Then, in step S68 a CMY value corresponding to the L*a*b* value obtained in step S65, S66 or S67, is calculated. The interpolation operation method described earlier is used for calculating this CNY value. In step S69, the CMY values obtained by the interpolation operation are registered in three-dimensional arrays C [L] [a] [b], M [L] [a] [b] and Y [L] [a] [b], and are designated as data for a color conversion table.

In step S70, b is incremented by one, and in step S71 it is judged whether b=17, that is, it is judged whether grid points in the direction of an L* axis with a specific L and a grid numbers are all processed. If the grid points have not all been processed yet, the processes in steps S61 to S70 are repeated. If all the grid points have already been processed, the flow proceeds to step S72. In step S72, b is initialized to b=0, and a is incremented by one. Then, in step S73, it is judged whether all the grid points in the direction of an a* axis with a specific L grid number and all b grid numbers are processed, that is, if a=17. If all the grid points have not been processed yet, the processes in steps S61 to S72 are repeated. If all the grid points have already been processed, the flow proceeds to step S74, a is initialized to a=0, L is incremented by one, and in step S75, it is judged whether all the grid points are in the direction of an L* axis, with all a and b grid numbers are processed, that is, if L=17. If all the grid points have not been processed yet, the processes in steps S61 to S74 are repeated. If L=17, the process is terminated since it means that all the grid points are processed.

FIG. 13 is a detailed flowchart showing the calculation process of L max in step S63 of the flowchart shown in FIG. 12.

First, in step S80 the distance from an L* axis on a plane parallel to an a*b* plane of an L*a*b* space, of a grid point focussed on when executing step S63 shown in FIG. 12 is calculated. This distance indicates the saturation of the grid point. Since a255 and b255 are values obtained by adding 128 to the a* value and b* value in the L*a*b* space, respectively, a255 and b255 must be restored to the a* value and b* value, in order to calculate the distance from the L* axis, that is, 128 must be subtracted from the values of a255 and b255. The distance from an L* axis can be obtained using the following equation (7). Here, this distance (the saturation of a focussed grid point) is stored in variable “cref”.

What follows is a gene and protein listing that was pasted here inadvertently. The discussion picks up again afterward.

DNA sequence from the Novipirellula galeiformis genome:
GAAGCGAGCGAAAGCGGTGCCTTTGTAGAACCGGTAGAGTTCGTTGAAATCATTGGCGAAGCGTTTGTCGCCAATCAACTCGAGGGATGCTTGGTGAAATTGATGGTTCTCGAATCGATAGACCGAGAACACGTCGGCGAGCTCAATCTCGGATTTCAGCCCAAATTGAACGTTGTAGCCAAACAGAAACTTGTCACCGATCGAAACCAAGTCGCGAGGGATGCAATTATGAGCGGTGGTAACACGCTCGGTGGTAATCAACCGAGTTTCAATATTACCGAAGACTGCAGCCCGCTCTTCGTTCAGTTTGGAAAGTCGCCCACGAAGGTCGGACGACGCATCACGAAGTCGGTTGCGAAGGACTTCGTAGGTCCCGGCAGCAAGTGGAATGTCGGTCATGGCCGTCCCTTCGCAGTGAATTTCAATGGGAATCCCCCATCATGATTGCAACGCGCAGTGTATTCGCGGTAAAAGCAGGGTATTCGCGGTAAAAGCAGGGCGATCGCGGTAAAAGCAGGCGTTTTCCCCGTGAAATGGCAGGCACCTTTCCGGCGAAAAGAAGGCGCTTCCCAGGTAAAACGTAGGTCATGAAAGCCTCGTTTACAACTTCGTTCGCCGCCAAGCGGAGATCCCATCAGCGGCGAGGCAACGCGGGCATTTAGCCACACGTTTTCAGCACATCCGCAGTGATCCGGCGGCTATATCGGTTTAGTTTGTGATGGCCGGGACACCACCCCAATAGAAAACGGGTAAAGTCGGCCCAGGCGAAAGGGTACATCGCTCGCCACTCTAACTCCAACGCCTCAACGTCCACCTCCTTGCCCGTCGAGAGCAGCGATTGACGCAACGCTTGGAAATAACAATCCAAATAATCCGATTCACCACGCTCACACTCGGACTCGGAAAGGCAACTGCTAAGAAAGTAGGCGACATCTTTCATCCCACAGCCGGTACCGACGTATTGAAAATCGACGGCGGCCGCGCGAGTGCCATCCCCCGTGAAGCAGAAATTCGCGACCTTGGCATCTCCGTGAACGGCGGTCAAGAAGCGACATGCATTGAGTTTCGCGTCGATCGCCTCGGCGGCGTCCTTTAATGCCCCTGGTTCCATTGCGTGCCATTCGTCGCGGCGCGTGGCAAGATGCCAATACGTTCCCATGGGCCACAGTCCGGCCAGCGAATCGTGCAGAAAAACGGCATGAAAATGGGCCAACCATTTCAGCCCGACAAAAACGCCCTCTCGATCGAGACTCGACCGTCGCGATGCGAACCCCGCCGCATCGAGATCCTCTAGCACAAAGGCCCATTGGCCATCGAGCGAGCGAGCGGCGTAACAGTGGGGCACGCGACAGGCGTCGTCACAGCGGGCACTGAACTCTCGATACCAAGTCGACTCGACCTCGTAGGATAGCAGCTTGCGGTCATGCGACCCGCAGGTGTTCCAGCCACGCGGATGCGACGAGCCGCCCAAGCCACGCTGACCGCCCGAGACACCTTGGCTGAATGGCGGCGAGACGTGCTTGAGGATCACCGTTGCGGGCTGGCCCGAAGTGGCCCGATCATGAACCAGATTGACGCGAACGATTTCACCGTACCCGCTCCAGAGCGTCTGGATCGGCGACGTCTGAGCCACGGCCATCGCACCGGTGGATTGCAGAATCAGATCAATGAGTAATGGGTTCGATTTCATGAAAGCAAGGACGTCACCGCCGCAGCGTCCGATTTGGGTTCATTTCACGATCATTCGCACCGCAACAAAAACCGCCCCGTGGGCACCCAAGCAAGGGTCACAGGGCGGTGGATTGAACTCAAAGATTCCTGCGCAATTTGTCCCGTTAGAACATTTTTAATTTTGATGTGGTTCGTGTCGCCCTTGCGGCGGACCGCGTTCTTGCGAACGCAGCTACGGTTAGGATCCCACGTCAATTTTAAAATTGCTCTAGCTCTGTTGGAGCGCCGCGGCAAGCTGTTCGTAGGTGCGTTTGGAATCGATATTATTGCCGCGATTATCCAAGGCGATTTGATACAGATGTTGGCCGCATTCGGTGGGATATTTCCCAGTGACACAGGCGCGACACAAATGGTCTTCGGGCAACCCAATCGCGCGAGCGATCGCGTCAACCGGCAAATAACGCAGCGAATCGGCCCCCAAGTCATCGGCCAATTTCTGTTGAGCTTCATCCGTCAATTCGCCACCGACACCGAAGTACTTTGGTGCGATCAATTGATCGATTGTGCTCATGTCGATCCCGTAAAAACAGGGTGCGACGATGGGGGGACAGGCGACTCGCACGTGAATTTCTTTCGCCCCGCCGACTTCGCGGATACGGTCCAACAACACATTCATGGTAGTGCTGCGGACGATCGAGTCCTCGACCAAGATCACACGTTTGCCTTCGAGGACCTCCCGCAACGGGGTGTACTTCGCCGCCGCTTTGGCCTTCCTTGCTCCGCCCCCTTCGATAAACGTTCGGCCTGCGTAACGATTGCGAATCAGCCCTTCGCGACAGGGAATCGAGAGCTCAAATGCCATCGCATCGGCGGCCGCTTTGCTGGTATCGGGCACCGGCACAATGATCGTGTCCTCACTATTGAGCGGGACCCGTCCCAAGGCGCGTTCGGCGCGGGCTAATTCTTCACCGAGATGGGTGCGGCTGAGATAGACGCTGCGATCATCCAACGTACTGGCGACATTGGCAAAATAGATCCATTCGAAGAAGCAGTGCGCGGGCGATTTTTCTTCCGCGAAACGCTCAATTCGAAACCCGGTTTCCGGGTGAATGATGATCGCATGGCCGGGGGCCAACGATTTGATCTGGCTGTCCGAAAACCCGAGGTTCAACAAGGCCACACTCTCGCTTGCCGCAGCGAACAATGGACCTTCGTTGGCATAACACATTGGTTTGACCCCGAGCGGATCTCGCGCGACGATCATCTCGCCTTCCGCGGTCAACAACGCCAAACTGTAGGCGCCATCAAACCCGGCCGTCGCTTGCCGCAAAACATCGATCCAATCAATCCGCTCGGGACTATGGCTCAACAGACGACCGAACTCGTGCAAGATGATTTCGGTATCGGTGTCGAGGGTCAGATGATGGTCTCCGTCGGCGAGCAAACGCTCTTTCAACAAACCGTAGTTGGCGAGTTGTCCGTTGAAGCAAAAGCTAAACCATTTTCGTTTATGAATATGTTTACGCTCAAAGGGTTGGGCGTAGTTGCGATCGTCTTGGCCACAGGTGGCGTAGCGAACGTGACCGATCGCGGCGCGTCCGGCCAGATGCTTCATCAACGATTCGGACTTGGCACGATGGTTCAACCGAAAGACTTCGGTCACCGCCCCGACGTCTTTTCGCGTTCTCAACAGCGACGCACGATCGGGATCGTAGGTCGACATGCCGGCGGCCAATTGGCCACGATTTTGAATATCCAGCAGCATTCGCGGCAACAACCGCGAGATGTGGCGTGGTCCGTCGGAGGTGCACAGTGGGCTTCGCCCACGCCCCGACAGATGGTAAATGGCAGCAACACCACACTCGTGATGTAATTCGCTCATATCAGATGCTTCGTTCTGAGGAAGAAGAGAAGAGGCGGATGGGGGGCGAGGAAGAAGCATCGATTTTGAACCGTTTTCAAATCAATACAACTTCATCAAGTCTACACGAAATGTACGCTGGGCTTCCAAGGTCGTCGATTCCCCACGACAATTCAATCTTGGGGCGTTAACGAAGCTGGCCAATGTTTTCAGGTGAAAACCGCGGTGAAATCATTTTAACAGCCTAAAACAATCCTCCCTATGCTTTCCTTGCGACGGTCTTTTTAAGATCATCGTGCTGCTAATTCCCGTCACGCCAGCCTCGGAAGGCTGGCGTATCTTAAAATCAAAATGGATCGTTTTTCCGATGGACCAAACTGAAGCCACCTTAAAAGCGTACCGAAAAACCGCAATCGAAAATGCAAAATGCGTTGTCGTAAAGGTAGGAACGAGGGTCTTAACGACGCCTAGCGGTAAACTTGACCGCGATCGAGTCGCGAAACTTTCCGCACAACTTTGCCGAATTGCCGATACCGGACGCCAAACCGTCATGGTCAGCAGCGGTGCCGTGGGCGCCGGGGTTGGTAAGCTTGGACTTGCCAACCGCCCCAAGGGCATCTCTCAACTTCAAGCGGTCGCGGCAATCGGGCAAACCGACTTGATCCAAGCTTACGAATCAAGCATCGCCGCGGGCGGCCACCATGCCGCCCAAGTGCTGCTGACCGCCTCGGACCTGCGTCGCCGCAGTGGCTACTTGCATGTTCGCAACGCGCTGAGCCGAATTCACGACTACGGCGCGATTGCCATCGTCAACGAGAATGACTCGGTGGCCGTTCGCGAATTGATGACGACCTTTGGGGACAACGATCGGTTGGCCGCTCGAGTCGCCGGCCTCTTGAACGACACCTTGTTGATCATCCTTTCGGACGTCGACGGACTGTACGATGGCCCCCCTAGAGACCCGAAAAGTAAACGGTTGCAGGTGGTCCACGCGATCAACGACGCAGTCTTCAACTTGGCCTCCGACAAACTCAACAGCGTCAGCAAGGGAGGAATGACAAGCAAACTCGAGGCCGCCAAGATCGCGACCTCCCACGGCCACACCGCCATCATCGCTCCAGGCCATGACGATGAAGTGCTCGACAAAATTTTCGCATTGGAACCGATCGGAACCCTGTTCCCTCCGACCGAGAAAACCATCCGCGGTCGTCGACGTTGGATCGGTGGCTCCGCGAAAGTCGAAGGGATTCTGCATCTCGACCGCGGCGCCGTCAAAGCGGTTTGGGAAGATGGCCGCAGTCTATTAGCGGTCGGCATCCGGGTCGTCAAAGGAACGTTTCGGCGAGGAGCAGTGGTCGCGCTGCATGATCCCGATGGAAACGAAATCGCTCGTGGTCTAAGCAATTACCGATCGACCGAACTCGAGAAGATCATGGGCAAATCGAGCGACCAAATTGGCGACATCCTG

cref=sqrt((b255−128)·(b255−128)+(a255−128)·(a255−128))  (7)

In step S81, variable Lref storing the value of an L* axis is initialized to “0”. Then, a variable c for calculating the highest saturation of each value on the L* axis inside the color gamut of a hue to which the currently focussed grid point (L255, a255, b255) belongs is initialized to “0” (step S82).

In an L*a*b* space in, a grid shape, each hue plane is perpendicular to an a*b* plane and forms an angle θ with an a* axis parallel to the L* axis. Therefore, the following relation holds true between the angle θ of the hue to which the currently focussed grid point (L255, a255, b255) belongs and cref obtained using equation (7).
cos θ=(a255−128)/cref,
sin θ=(b255−128)/cref
Here, a255−128=a* and b255−128=b*.

If the saturation of a grid point (L*, a*, b*) on a hue plane with an angle θ is assumed to be c*, the following equation holds true.
a* =c* cos θ, b*=c* sin θ

Therefore, the shape of a color gamut on a certain hue plane can be obtained by checking whether (L*, a, b) is located inside the color gamut, while changing the values of a* and b* with c* as a parameter. The highest saturation of each value (0 to 255) of an L* value inside the color gamut is the saturation of a point at which an a* value and a b* value belonging to the color gamut become maximum values. Then, in step S83 the following equations (8) and (9) are calculated.
a255tmp=(a255−128)·c/cref)+128  (8)
b255tmp=(b255−128)·c/cref)+128  (9)

This equation indicates an operation to shift a hypothetical point on a straight line of the lightness of L255 on a hue plane to which the currently focussed grid point belongs, in a direction such that the a* value and b* value are increased by changing saturation c by one at a time from “0”.

Equations (8) and (9) are expressed by equations (10) and (11), respectively.
a255tmp=c·cos θ+128  (10)
b255tmp=c·sin θ+128  (11)

As can be easily seen from equations (10) and (11), the values of a255tmp and b255tmp are increased in intervals of cos θ and sin θ, respectively, and simultaneously saturation c is also incremented by “1”. Here, a255tmp and b255tmp are an a255* value and a b255* value, respectively, and in step S83, a*=c·cos θ and b*=c·sin θ are converted to an a255* value and a b255* value, respectively, in such a way that it can be judged whether a point with (Lref, a255tmp, b255tmp) is outside the color gamut, based on (Lref, a255tmp, b255tmp) which is an L255*a255*b255* value in step S84 described later in this preferred embodiment.